The two top senators on the Senate Banking Committee asked Securities and Exchange Commission Chairwoman Mary Jo White on Monday to explain how the SEC plans to remedy the “timing discrepancy” that allows private subscribers to electronic feeds of SEC data to see corporate filings before the public can.
In their letter to White, sent late Monday, Senate Banking Committee Chairman Tim Johnson, D-S.D., and Ranking Member Mike Crapo, R-Idaho, express their concern over a recent academic study showing that private subscribers to an SEC direct data feed could access filings an average of 40 seconds before they appeared on the SEC’s website, and markets began to respond to the news around 30 seconds before public posting.
For high-frequency traders and even financial newswires, who also use these services, 40 seconds is a huge advantage. In another example the study’s authors cited, Thomson Reuters allowed subscribers, for a fee, to access a consumer sentiment index two seconds early.
“This timing discrepancy gives an advantage to certain sophisticated trading firms,” the senators said, and “raises significant concerns regarding the management of the data systems that provide investors access to important, and potentially market-moving, information.”
Johnson and Crapo also cited comments made by White in a June 5 speech on equity market structure, in which White said that when looking at access to trading data “a related fairness concern is the latency difference between the direct data feeds and the consolidated feeds.”
The academic study shows “that a similar dynamic exists with respect to company filings with the SEC – certain investors are given access to real-time information before it is widely available.” This “unequal access,” the senators said, ”is even more troubling because it results from SEC-managed systems.”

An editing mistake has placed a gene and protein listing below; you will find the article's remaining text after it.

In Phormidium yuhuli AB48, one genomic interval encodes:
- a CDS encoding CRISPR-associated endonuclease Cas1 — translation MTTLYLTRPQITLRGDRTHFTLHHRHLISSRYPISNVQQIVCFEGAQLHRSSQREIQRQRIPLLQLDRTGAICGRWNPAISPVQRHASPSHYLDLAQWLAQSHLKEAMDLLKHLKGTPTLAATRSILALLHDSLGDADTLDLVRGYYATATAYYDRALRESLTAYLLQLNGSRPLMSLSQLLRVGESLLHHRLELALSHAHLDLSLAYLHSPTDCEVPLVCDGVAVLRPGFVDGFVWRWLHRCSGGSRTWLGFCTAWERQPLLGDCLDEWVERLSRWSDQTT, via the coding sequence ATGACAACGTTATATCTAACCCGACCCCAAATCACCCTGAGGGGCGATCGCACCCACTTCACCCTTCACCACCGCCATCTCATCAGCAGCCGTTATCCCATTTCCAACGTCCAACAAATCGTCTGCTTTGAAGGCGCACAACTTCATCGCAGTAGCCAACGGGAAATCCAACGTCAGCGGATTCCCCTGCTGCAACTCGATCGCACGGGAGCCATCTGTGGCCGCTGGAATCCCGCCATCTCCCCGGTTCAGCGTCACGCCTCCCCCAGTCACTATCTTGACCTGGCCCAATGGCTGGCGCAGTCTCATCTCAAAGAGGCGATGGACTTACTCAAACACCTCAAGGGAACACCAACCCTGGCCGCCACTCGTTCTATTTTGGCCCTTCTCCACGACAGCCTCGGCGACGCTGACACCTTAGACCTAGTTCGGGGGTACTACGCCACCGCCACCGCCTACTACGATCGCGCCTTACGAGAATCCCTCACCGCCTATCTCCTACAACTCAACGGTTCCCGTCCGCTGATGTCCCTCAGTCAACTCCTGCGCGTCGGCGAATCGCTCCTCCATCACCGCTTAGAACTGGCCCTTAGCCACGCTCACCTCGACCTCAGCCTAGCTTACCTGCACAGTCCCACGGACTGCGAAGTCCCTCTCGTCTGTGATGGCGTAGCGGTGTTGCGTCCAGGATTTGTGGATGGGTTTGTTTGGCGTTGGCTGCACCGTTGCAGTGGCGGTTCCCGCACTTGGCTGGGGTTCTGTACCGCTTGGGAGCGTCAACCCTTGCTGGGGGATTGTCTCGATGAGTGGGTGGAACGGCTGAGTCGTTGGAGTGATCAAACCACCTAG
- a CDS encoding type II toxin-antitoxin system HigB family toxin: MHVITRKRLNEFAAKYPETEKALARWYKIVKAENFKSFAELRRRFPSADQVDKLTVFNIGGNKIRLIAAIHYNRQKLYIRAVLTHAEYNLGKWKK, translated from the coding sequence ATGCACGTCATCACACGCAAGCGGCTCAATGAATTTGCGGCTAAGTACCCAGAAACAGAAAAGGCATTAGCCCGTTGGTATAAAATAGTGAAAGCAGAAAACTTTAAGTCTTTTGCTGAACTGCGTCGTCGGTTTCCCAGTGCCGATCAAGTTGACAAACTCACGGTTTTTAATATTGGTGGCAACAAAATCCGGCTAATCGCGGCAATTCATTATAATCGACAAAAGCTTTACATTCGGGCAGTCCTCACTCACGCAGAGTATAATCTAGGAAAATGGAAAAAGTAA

The SEC hires a contractor to run the EDGAR site, where filings on earnings, mergers, bankruptcies, insider stock trades and other matters are posted. According to The Wall Street Journal, the contractor simultaneously posts filings to EDGAR and to about 40 subscribers, who pay about $1,500 a month. But the news often takes 10 to 60 seconds longer to show up in the EDGAR system.
Johnson told White in the letter that “ensuring a fair marketplace is one of the SEC’s most important objectives.” He urged the SEC “to quickly investigate this timing disparity for company filings and take the necessary steps to eliminate it.”
Crapo added that the SEC “is tasked with protecting investors and maintaining fair and efficient markets. It is important that the agency, arguably more than anyone, ensures that its systems do not provide preferred access to certain parties rather than the broader market.”
The two senators requested that the SEC explain the steps being taken to eliminate this disparity and prevent this issue from happening again in the future.
— Check out SEC, FINRA Enforcement: HFT Firm Charged With Manipulating Closing Prices on ThinkAdvisor.